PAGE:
Only in Aotearoa began as a 2015 webseries, one of the first fruits of a joint fund for Māori web content, created by organisations NZ On Air and Te Māngai Pāho. In 2017 it became a sketch comedy show on Māori Television. Hosted by multi-cultural comedy trio Frickin Dangerous Bro, the show satirises 21st Century Aotearoa life from a brown perspective. The cast includes Tammy Davis (Outrageous Fortune), Coco Solid (also a writer on the show), Tia Maipi (Born To Dance) and ex league player Wairangi Koopu. Only in Aotearoa was produced by company Kura Productions.
Action movie The Dead Lands joins the short list of screen tales set in Aotearoa, before the pākehā. James Rolleston (star of Boy) plays Hongi, the son of a Māori chief. After the massacre of his tribe, Hongi sets out into the forbidden Dead Lands, hoping to enlist the help of a legendary warrior (Lawrence Makoare). The Anglo-Kiwi co-production marked new screen territory for director Toa Fraser (No. 2) and writer Glenn Standring (fantasy Perfect Creature). After debuting at the 2014 Toronto Film Festival, The Dead Lands topped the Kiwi box office and won three Moa awards.
The final episode of this long-running TVNZ show for Māori youth comes from a BBQ party atop Auckland's TVNZ HQ. When I AM TV began in 2008 it was all about Bebo. Five years later it’s about Bieber (the singer #tautokos the show), Skux and Twitter, and the hashtag #KeepingItReo. Hosts Kimo Houltham and Chey Milne review the year’s highlights: from Koroneihana to a boil up with Katchafire; from dance crews to hunting for Jeff da Māori, with Liam Messam and The Waikato Chiefs; from a Samoan holiday (with co-presenter Taupunakohe Tocker), to defining mana in 2012.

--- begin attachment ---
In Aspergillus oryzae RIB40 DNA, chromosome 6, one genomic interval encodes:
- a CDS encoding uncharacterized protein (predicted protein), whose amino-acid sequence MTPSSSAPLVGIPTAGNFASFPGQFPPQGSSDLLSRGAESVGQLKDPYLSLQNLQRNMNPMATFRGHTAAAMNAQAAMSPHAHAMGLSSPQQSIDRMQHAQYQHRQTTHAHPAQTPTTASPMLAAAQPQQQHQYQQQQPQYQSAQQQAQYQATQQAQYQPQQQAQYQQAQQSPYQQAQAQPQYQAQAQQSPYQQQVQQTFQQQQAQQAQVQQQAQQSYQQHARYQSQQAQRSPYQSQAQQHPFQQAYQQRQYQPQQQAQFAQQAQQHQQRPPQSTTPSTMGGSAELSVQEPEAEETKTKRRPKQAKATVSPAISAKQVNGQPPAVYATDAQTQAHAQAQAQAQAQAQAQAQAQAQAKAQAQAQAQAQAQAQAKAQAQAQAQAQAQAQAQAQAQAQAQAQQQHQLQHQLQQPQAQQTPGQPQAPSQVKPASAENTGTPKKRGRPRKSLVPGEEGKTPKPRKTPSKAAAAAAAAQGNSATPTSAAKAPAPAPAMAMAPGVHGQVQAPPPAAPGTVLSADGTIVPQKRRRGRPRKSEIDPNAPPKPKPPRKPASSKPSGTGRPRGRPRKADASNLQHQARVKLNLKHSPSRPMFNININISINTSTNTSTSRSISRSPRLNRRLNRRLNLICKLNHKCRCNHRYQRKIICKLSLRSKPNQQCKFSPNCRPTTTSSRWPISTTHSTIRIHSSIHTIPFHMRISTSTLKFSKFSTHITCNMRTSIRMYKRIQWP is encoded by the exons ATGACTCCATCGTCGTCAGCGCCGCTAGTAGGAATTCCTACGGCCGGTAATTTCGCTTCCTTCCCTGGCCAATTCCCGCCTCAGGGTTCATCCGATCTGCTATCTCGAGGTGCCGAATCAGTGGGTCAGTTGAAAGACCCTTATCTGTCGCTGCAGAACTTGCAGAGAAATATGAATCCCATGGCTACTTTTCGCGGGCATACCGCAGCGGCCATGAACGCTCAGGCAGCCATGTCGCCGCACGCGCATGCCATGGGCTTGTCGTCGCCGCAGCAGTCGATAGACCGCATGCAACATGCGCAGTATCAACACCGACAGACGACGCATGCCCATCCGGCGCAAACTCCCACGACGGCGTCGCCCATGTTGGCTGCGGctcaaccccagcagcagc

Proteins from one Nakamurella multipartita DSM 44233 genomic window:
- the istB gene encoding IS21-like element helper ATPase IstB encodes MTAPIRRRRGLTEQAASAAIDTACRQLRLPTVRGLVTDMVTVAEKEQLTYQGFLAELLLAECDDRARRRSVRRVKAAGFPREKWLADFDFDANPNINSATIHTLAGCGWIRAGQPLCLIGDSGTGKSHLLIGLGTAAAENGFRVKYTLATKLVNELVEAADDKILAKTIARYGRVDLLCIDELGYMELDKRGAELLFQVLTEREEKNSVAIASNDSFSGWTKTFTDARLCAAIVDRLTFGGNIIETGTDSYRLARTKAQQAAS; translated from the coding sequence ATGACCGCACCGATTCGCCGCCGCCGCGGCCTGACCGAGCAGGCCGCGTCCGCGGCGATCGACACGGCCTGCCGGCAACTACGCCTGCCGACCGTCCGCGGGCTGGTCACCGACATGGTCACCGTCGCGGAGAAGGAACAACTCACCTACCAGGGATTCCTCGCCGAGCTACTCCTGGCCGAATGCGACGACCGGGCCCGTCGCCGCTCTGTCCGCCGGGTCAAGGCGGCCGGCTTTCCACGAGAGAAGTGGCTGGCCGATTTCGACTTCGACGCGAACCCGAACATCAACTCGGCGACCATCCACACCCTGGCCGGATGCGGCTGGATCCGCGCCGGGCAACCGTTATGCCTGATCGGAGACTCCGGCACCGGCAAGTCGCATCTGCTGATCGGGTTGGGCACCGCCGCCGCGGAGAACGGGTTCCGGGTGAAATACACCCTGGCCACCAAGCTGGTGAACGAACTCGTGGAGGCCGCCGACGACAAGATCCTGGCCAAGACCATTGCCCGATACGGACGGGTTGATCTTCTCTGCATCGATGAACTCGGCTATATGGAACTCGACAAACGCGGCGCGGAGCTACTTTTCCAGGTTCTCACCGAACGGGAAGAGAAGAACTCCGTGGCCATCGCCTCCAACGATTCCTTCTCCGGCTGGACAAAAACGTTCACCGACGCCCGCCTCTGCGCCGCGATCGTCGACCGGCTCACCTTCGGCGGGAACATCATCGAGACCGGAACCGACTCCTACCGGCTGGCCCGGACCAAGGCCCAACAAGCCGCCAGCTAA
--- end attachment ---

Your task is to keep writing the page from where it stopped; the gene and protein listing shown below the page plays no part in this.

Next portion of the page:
Young choreographer Parris Goebel features in the first episode from season four of Māori youth show I AM TV. The series promoted te reo through interviews and music. Vince Harder performs "Say This With Me", Hawaiian reggae band Kolohe Kai hit Aotearoa, and a teen Parris Goebel heads to the United States to audition for TV's America's Best Dance Crew, with her award-winning hip hop group ReQuest Dance Crew. Plus new presenters Taupunakohe Tocker and Chey Milne are introduced by friends and family. I AM TV is the successor of Mai Time, which ran for 12 years.
Two presenters are tricked into visiting Rotorua in the fourth series of Māori youth magazine show I AM TV. Host Taupunakohe Tocker excitedly tells Kimo Holtham and Chey Milne they are being sent to Las Vegas, but instead they end up in 'Rotovegas'. Holtham and Milne tour around Rotorua diving for coins at Whakarewarewa Village, eating corn cooked in geothermal water, and meeting locals, including musician JJ Rika. Tocker interviews Tiki Taane and ropes pedestrians in to do air guitar, while Stan Walker shows what it's like backstage at his Auckland concert.
Interactivity with viewers was at the heart of TVNZ bilingual youth series I AM TV. Launched at a time when social networking website Bebo was still king, I AM TV enhanced audience participation via online competitions, sharing amateur videos, and encouraging fans to send in questions during live interviews. Te reo and tikanga Māori featured heavily in the series, which showcased music videos, sports, pranks, interviews and travel around Aotearoa. Hosts over the five years the show was on air included Kimo Houltham, Candice Davis and Mai Time's Olly Coddington.